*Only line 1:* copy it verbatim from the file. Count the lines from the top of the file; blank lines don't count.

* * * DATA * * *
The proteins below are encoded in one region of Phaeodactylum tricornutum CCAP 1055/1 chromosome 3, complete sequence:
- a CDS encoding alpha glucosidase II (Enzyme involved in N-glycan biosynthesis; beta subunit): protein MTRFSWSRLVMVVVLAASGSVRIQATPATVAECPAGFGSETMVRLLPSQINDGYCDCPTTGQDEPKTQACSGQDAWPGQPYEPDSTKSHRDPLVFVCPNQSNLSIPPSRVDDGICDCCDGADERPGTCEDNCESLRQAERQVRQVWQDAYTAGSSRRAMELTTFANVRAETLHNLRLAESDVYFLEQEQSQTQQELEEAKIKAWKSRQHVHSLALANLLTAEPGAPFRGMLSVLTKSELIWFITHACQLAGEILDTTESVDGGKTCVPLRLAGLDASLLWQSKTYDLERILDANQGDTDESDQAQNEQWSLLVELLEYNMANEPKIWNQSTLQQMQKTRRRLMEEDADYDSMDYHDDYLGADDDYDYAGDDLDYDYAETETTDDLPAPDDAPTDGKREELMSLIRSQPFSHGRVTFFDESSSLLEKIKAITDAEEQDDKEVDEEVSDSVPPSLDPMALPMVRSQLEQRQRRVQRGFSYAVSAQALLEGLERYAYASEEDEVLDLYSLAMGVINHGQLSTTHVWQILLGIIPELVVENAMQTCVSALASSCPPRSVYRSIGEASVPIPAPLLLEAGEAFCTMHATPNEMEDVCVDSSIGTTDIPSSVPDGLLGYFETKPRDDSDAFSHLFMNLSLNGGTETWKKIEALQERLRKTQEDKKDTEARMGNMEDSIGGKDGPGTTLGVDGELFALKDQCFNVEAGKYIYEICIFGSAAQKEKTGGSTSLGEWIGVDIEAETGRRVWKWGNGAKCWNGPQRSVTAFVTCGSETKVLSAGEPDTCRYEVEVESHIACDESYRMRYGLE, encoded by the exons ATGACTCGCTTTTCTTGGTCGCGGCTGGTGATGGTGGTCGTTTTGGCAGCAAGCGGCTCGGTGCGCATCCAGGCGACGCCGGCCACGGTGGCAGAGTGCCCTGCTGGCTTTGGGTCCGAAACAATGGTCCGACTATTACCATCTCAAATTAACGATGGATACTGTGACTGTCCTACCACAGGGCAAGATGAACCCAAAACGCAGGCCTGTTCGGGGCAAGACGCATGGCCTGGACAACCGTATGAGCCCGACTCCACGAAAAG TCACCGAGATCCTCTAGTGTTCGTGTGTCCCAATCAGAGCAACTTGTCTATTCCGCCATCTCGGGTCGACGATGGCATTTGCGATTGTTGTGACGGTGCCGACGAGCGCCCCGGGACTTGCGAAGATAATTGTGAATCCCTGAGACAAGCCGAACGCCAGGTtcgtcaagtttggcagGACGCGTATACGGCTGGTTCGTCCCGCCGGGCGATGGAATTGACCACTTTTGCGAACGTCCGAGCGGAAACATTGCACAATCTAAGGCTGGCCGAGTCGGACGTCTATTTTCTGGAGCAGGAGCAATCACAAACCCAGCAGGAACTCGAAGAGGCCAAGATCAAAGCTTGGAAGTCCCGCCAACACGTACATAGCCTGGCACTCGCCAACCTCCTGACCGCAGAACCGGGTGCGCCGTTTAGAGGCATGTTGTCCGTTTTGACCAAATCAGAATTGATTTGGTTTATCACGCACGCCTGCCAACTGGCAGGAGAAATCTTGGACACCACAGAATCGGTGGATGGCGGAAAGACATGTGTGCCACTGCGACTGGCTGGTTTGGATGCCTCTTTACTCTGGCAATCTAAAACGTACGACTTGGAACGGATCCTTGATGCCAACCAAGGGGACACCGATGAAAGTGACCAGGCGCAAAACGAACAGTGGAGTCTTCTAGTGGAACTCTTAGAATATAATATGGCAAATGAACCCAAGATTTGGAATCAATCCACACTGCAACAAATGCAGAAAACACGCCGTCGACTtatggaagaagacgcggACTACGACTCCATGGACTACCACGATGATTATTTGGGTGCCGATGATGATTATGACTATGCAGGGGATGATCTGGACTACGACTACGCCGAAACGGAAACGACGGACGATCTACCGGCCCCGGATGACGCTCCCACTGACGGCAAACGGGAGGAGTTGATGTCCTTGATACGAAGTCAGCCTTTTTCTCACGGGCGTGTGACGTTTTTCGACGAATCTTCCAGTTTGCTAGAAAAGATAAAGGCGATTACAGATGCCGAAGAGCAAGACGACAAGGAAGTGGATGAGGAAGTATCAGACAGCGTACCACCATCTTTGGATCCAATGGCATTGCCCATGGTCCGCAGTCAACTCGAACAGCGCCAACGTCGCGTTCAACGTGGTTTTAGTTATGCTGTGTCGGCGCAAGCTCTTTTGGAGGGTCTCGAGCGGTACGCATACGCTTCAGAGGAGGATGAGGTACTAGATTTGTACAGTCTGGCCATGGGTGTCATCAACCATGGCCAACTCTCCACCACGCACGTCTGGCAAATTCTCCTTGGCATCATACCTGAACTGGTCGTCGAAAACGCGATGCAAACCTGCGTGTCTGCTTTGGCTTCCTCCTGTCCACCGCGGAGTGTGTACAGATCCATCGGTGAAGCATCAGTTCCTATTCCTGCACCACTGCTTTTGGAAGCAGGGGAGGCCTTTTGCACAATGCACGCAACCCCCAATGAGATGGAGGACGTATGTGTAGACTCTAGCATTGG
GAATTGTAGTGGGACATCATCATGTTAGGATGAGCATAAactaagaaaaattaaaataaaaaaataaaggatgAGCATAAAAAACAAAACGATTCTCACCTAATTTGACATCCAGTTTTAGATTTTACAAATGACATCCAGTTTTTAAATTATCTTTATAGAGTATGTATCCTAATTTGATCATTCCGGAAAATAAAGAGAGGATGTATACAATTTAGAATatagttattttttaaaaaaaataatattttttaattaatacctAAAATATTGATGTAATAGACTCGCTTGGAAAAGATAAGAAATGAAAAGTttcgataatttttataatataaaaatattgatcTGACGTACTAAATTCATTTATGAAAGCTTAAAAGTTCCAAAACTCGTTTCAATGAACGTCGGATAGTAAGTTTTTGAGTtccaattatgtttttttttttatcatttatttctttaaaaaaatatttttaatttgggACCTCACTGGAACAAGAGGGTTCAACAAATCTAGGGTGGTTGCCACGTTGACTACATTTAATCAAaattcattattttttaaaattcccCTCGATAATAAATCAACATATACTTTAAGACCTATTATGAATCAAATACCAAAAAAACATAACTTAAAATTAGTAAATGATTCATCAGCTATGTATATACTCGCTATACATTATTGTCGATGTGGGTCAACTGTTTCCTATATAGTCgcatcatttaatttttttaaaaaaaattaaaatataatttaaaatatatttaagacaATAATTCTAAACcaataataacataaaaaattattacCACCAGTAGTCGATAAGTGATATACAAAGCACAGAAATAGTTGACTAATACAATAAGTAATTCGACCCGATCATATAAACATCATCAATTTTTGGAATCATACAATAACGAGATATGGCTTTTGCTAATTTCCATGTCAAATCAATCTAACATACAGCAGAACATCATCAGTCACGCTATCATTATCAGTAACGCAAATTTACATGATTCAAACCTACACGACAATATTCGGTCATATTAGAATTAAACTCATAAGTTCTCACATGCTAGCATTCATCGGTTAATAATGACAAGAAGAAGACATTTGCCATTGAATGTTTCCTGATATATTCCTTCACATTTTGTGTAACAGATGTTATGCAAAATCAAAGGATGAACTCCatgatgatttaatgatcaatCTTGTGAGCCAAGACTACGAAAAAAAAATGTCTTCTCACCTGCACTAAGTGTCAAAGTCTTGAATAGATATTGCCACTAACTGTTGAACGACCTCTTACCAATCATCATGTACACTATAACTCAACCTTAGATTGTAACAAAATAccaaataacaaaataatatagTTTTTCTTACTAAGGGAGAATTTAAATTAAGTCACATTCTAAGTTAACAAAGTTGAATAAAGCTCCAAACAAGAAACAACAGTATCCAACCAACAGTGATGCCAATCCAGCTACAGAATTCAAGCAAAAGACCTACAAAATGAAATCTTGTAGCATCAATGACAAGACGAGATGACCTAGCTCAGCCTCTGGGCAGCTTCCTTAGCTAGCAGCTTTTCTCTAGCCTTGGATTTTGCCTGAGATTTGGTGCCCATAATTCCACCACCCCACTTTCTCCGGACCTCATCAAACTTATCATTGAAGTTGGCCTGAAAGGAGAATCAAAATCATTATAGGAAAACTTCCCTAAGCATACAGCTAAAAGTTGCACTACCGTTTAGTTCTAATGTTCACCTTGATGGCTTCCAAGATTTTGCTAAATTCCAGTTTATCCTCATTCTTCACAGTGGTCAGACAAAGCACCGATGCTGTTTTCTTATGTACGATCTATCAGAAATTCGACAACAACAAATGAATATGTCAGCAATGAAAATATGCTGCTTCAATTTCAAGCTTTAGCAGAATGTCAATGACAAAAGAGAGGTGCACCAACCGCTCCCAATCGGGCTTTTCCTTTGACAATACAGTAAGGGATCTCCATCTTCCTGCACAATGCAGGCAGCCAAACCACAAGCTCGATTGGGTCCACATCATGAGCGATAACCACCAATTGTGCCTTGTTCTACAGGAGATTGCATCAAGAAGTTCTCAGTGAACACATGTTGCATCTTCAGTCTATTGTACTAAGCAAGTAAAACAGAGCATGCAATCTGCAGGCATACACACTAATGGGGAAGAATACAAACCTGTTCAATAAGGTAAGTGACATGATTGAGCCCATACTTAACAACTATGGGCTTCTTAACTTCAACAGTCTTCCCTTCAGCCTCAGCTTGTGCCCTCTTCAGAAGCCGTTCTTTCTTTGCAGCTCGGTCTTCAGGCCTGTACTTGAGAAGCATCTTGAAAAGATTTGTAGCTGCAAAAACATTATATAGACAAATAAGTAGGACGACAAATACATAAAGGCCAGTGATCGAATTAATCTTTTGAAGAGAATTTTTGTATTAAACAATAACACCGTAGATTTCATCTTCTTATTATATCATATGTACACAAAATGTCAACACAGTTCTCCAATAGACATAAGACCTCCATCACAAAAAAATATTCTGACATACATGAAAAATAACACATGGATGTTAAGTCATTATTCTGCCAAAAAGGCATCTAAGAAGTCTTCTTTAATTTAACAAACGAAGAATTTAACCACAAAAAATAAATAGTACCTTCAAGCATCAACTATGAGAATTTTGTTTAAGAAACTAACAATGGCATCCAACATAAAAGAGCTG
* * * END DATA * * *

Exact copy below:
The proteins below are encoded in one region of Phaeodactylum tricornutum CCAP 1055/1 chromosome 3, complete sequence: